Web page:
It's a sunny winter morning, the coffee is steaming and with end-of-term giddiness in my heart, I skip over to 1st Dibs to see what treasures I can find... Delicious morning...

First up is this stunner:

Anglo-Indian miniature ivory cabinet, c.1800

Swedish ceramic vases by Stalhane and Nylund



Baloon light fixture, Holland, 1930s

Indian Agora

Carl Malmsten burled veneer sofa with ivory inlay, Sweden, 20thc.

Anglo-Indian carved mahogany palace bed

English Regency rosewood jewelry box with brass banding

Tuesday, December 14, 2010

Ont., Maritimes hit by wild weather

According to the CBC, "Military helicopters are being used to help rescue about 300 drivers stranded by blowing snow in southwestern Ontario, while wind and rain pound parts of Atlantic Canada."
I wish military helicopters had come swooping down on Hwy 7 this afternoon and rescued me from the evils of the 191 "Rocket" highway bus.  Besides, it sounds kind of like a good time: dashing (I'm extrapolating) military personnel airlifting you to safety in helicopters while puffs of snow swirl around, turning the city into a giant, magical snowglobe...

Monday, December 13, 2010


It's so cold out.  So very, very cold.  And all I can think of is having a long soak in a hot tub. Which makes me look forward to having a real bathroom and not the rental-in-the-attic-temporary-horrid-drywall-without-tape-even-hovel, but something more along these lines:

Living Etc

Yes, especially like this. I don't know where I got this image.  If anyone knows...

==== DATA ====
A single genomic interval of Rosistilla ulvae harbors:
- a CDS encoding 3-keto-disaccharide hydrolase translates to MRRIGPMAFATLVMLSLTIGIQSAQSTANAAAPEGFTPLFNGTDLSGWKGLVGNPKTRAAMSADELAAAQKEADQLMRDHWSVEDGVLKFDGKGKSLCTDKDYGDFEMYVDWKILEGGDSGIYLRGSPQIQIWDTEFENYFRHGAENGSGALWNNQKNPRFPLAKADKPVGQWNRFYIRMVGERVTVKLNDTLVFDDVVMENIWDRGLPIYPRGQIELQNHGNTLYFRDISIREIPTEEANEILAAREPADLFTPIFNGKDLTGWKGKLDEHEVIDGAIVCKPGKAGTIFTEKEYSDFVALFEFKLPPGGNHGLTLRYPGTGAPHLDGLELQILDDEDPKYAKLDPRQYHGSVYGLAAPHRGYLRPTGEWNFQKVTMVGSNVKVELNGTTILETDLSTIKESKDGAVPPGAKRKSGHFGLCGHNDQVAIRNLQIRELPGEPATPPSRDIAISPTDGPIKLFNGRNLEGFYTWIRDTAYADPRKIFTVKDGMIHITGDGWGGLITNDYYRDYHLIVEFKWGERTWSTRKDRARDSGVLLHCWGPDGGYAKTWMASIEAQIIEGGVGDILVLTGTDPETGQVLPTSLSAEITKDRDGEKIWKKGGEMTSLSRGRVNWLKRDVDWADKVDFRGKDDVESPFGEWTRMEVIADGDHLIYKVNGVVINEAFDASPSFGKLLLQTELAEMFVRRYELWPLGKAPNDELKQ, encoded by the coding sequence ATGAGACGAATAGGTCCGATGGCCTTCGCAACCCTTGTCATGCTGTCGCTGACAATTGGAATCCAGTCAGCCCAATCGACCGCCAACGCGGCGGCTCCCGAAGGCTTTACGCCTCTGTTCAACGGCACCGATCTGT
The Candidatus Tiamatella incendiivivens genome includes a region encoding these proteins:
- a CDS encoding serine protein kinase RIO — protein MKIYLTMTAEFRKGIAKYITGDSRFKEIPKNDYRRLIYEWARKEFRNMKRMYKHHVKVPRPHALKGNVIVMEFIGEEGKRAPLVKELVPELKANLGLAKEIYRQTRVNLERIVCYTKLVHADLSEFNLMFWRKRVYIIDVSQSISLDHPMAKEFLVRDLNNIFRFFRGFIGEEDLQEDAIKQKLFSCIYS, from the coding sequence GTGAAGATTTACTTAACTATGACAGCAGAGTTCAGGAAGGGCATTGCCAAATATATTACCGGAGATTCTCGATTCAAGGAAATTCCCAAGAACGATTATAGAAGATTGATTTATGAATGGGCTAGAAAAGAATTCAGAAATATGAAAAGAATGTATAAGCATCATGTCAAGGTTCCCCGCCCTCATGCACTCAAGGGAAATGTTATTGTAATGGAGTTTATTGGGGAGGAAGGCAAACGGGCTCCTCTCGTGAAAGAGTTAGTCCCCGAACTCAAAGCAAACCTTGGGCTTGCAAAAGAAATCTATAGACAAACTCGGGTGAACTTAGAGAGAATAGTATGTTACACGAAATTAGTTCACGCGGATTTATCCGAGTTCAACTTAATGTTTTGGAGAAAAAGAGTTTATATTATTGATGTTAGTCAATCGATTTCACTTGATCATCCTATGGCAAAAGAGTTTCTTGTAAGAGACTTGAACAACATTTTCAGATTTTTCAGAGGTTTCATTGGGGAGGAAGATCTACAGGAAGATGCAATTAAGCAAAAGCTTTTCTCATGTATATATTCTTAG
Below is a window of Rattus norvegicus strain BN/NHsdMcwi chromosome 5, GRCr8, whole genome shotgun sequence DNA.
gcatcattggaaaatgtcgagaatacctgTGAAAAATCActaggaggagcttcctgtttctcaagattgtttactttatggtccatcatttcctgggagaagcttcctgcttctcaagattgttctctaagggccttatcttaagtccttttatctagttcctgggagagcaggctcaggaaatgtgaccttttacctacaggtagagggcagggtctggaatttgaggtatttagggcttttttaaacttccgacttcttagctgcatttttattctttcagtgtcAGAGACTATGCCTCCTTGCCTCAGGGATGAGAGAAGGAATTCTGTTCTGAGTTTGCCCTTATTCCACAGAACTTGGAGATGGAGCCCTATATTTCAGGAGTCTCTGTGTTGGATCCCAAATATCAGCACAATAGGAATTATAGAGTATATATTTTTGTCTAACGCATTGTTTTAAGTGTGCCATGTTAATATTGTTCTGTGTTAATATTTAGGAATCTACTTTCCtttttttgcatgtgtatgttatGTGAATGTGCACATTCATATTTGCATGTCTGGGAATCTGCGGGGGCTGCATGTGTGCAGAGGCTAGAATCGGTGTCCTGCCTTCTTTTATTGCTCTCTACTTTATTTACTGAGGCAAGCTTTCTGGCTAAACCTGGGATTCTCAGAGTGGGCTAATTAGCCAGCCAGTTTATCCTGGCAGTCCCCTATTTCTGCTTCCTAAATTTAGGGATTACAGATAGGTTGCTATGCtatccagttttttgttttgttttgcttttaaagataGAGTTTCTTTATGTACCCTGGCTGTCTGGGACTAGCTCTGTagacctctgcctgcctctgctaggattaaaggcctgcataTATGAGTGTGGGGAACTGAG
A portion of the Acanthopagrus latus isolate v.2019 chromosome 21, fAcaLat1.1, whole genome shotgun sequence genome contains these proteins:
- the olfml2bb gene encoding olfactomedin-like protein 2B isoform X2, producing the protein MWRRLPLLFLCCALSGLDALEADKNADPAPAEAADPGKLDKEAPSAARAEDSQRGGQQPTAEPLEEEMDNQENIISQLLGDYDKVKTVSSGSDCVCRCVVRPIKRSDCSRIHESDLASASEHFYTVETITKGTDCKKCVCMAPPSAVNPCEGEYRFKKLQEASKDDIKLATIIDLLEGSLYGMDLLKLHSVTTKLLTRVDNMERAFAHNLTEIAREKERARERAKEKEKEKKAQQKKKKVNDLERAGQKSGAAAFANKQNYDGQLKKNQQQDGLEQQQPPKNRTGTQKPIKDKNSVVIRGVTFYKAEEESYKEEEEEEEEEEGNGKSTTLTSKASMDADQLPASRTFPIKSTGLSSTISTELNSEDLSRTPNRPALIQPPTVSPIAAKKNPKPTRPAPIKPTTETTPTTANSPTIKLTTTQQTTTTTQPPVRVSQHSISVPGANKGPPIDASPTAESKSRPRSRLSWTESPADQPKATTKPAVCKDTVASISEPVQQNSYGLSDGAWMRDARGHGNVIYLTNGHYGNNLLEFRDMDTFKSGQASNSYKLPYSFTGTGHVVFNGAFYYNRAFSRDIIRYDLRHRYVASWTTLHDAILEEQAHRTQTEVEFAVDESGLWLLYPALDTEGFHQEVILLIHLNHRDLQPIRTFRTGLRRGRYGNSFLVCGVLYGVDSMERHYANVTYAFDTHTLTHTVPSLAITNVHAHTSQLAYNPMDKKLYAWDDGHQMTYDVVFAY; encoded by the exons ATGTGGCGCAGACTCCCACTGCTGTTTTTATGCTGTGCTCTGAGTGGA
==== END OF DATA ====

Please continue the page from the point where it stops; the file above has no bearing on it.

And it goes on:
Photo: Gentl & Hyers

Castle Gibson Locations

Photo: Gentl & Hyers

Sarah Maingot Photography

Come to think of it, all you need is to light a few candles, turn out the lights, drop in the fancy bath salts, and voila! Instant luxurious retreat.  Because then you can't even SEE the cracks in the drywall can you?
Or the el-cheapo crooked tiles...  Luxury doesn't have to cost very much, or involve pristine tilework.

Brent Comber

Brent Comber is a Canadian designer from "Out West" and his wood furniture and art/objects are so lovely!  Very Canadian.

China Grove: "I wanted to create objects that had the look of precious porcelain figurines and present them in an outdoor space that would serve as a natural display cabinet. With this in mind, I treated nine cedar flares—stumps that have been pulled from the ground—with a substance that gave them a china-like appearance."

Sunday, December 12, 2010

Lumière Brothers, the beginnings of film and so much else

These early films by Auguste and Louis Lumière are so beautiful. But I can't help feeling like "eeep, they were on the brink, on the very edge of something; they embraced modernity with so much hope, and look what has happened. Look how the countryside was emptied. Look what the factories did, what they became, how they changed the course of human interaction and of human interaction with the earth."  Eeep. 

Saturday, December 11, 2010

Art Nouveau = stretching

Art Nouveau is so inspiring to me - I do think it really was NEW.  The shapes and lines are stretched and pulled and there is a great sense of play & optimism......  Optimism in design makes me giddy.  Victor Horta's whiplashes make me giddy.  Henry Van de Velde, Alphonse Mucha .... words fail.

Emile Gallé


Emile Gallé

Hector Guimard



Otto Eckmann

THE GREAT MASTER: Henry Van de Velde
This desk looks as though someone heated it up til it was melty like taffy and then pulled on it.
C'est merveilleux!

Van de Velde

Van de Velde

Van de Velde

Van de Velde

Van de Velde

Victor Horta

Victor Horta

Victor Horta

Otto Eckmann
Eugène Gaillard

Eugène Gaillard cabinet details

Alphonse Mucha